According to a recent report from the Federal Reserve, small business owners are still having trouble accessing credit despite a generally optimistic outlook for business in the years ahead. The report says that 44 percent of the respondents cited difficulty in accessing credit or securing funds for expansion.
Is this really a surprise? Not to me. Business owners see risk in a different way from bankers and may not understand what the bank wants and how best to present their case and negotiate financing. Owners see opportunity as they look to expand. Banks see risks that may affect loan repayment. Banks want to make loans, but, they want “good” loans. Loans repaid from cash flow not a secondary or tertiary repayment source such as sale of collateral or owner’s personal resources.
Apply for a business loan and you will provide a lot of information. The bank wants company financial statements (annual and interim), corporate tax returns, personal financial statements, personal tax returns, aging’s of receivables and payables, collateral asset information and more.
The owner assembles the information and sends it to the banker and waits. What could go wrong? Lots. Here is a partial list (not making these up!)
- The annual financial statements don’t agree to the tax returns.
- The financial statements do not have assets and liabilities properly classified.
- The statements do not follow from year one to the next.
- The interim statements are in a different form than the year-end statements.
- The aging of accounts receivable and/or accounts payable has lots of over 60 and 90-day balances and/or doesn’t agree to the financial statements.
- The owners credit report shows liens or judgments and a low score.
- The financial statements show marginal profits or losses and the projections are wildly optimistic.
Now you are explaining errors and this is not the first impression you want to make.
Aside from poorly documented financials, there are times when the owner may explain the loan need and the view of the future and this doesn’t match the forecast. A well thought out plan with good projections to match the ideas being presented will enhance the chances of success in getting financing and making your plans work.
Lets go back to the beginning thesis: companies need banks to finance cash timing differences and expansion opportunities. The Bank wants to supply credit to qualified businesses. The application process and the ongoing financial reporting process are important. You must be able to clearly articulate the borrowing need, show how much you want to borrow and support it with good financial information. This documentation is important because senior management approvers, loan reviewers and federal examiners may only see documentation in a loan file.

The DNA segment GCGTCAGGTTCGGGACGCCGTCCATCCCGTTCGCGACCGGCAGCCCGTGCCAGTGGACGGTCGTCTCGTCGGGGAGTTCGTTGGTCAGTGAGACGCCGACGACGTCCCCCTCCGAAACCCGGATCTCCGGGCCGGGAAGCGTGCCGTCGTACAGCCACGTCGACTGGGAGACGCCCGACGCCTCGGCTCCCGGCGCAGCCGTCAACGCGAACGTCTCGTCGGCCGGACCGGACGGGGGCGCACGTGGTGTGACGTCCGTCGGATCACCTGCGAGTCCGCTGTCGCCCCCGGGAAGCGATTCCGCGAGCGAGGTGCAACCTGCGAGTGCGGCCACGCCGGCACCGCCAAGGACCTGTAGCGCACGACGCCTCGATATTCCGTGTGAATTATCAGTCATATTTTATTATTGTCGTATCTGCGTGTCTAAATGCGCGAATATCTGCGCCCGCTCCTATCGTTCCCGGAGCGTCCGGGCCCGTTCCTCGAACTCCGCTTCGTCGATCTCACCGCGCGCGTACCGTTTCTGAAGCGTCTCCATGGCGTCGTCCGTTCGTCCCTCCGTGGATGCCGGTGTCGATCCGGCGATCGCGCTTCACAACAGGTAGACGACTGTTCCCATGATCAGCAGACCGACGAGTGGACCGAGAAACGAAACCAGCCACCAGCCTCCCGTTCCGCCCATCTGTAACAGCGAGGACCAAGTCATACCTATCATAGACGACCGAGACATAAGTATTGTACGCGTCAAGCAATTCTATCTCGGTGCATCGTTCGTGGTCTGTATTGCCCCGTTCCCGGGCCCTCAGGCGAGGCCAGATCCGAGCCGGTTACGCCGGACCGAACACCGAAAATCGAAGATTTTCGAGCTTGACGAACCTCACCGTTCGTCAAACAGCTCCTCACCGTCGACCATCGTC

Bad information or no information could result on your company being put on the “watch list” (a bad list!). Now you are under further scrutiny and having to prove with even more information the viability of your business.
It doesn’t have to be this hard. Bankers understand good business practices and the challenges of earning profits and generating cash flow. But they need concise and accurate financial information that supports your explanations about the business history and the future prospects. Remember that banks want to make loans to good companies. Tell them about your business. Provide good financial information and keep them informed about good new and bad news.
Getting good financial information is the result of a process. You need a good accounting system properly set up and organized to record the activities of the company. A properly supervised accounting team is important for your company. Hire the financial person who can help you negotiate with banks and investors, prepare and update business plans and manage the preparation of financial reports.
Have more questions? Call me to discuss. I’d be happy to help you grow your business.